The list of businesses she runs vary from a cattle ranch (she lives in western Oklahoma) to a liquor store to a web site to a consulting firm for small businesses. “I fill out four Schedule Cs with my income taxes.”
It’s easy to get focus on tech entrepreneurship in major cities but Small Biz Survival focuses on the smaller areas of the country. It also has good advice for those on smaller budgets too.
Here are two good posts recently I enjoyed reading:
On location-based data:
Now, that same scenario makes less sense in a small town. We just don’t need that kind of location data. We already know what all the local restaurants are like. There are only four, and we’ve eaten at all of them this week. (Sad, but true.)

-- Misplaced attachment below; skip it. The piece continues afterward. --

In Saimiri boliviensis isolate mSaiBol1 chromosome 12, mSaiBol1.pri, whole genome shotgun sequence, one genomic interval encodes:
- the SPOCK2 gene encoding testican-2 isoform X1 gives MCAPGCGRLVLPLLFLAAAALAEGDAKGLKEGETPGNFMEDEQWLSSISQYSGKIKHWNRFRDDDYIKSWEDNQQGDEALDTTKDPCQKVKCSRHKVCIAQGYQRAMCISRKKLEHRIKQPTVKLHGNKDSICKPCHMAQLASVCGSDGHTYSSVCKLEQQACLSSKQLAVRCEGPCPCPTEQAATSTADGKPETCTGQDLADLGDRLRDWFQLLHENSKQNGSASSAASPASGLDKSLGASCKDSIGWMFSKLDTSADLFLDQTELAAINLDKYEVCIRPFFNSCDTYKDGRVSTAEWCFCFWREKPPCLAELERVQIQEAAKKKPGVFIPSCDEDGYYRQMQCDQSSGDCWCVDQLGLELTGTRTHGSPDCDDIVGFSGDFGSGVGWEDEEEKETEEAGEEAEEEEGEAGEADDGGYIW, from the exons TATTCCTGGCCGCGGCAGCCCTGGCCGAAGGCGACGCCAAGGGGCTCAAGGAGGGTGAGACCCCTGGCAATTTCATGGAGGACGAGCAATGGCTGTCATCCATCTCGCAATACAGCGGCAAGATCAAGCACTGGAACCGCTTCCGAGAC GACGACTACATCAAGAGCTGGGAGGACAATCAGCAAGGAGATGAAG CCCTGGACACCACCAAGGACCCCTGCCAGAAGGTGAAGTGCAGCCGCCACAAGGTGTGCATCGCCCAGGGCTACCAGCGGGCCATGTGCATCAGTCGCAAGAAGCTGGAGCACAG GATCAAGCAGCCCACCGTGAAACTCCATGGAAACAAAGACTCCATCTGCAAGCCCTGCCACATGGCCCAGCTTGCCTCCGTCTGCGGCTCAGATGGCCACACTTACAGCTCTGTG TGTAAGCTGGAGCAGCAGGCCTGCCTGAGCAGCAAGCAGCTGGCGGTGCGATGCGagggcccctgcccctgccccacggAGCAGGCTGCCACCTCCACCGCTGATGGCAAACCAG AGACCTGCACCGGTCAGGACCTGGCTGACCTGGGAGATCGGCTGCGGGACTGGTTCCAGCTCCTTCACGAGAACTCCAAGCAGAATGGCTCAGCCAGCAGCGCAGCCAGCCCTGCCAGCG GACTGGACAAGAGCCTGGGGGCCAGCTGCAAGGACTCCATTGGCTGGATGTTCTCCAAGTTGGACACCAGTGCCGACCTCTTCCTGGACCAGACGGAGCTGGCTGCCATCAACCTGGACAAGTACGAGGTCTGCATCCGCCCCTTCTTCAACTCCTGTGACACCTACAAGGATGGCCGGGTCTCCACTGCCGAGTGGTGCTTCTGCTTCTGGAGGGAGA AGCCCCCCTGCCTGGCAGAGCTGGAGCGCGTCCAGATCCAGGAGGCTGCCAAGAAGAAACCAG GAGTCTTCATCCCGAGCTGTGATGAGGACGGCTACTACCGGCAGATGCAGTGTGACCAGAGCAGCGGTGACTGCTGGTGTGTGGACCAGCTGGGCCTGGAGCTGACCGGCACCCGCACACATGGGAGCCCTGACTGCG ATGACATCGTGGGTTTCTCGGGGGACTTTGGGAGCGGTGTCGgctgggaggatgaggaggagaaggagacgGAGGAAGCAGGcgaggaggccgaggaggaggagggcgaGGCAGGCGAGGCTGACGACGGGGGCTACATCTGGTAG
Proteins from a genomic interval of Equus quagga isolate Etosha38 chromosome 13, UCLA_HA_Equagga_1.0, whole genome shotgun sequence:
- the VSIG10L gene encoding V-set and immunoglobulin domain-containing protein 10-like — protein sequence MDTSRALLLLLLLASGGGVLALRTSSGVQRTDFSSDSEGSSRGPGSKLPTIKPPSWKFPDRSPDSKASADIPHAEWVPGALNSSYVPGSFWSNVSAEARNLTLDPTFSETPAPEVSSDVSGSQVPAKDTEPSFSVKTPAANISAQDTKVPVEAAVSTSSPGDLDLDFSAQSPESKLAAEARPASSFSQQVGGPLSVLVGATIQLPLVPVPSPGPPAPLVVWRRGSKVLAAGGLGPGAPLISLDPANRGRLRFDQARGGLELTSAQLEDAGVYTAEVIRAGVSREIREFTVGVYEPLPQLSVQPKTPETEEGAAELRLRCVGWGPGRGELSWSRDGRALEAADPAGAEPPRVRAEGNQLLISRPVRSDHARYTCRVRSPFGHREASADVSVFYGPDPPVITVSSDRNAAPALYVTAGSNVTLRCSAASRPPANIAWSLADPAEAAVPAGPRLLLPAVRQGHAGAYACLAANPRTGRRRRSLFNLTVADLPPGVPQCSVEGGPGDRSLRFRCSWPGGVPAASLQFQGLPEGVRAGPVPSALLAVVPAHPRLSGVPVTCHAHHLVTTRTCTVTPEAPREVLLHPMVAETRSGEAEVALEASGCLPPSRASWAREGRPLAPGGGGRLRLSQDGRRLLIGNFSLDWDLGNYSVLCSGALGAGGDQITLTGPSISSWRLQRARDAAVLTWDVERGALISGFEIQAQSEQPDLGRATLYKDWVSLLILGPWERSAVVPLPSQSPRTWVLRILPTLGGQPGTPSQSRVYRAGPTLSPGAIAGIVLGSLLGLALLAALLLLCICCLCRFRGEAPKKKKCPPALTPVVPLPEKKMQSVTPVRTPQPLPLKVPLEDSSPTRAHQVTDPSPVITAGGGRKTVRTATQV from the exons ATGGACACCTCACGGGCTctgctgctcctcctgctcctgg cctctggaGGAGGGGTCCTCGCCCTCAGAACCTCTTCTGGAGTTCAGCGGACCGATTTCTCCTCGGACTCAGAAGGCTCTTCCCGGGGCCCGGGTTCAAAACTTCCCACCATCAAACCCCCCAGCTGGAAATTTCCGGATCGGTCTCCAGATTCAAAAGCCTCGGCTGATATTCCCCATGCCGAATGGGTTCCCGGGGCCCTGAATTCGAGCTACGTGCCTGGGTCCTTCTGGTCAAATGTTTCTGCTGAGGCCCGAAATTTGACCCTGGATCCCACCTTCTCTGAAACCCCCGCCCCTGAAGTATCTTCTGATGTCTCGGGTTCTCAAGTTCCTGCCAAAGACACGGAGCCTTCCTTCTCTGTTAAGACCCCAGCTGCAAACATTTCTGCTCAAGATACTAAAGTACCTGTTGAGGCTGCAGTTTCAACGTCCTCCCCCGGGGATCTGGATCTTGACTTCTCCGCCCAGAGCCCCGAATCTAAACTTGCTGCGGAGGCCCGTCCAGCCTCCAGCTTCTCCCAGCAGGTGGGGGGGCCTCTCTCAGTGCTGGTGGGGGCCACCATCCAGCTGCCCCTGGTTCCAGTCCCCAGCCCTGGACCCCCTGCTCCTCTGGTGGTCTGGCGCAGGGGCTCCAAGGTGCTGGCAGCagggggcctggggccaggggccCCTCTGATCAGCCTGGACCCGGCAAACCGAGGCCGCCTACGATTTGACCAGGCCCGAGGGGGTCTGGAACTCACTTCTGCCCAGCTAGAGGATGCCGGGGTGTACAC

Being a successful entrepreneur requires some particular skills. Many programs exist to teach entrepenuership in schools, in community organizations and in entrepreneurial support groups, but debate continues over whether entrepreneurship can really be taught. Are you born an entrepreneur, or can you learn to become one?
A featured article on the blog by her is Say NO gracefully
Small businesses are constantly hit with offers from potential suppliers, hopeful partners, and even potential customers. Then there are the constant requests for free help, volunteer work, donations, and even jobs. You can’t possibly do it all. Let’s face it. Being in business means saying “no” a lot.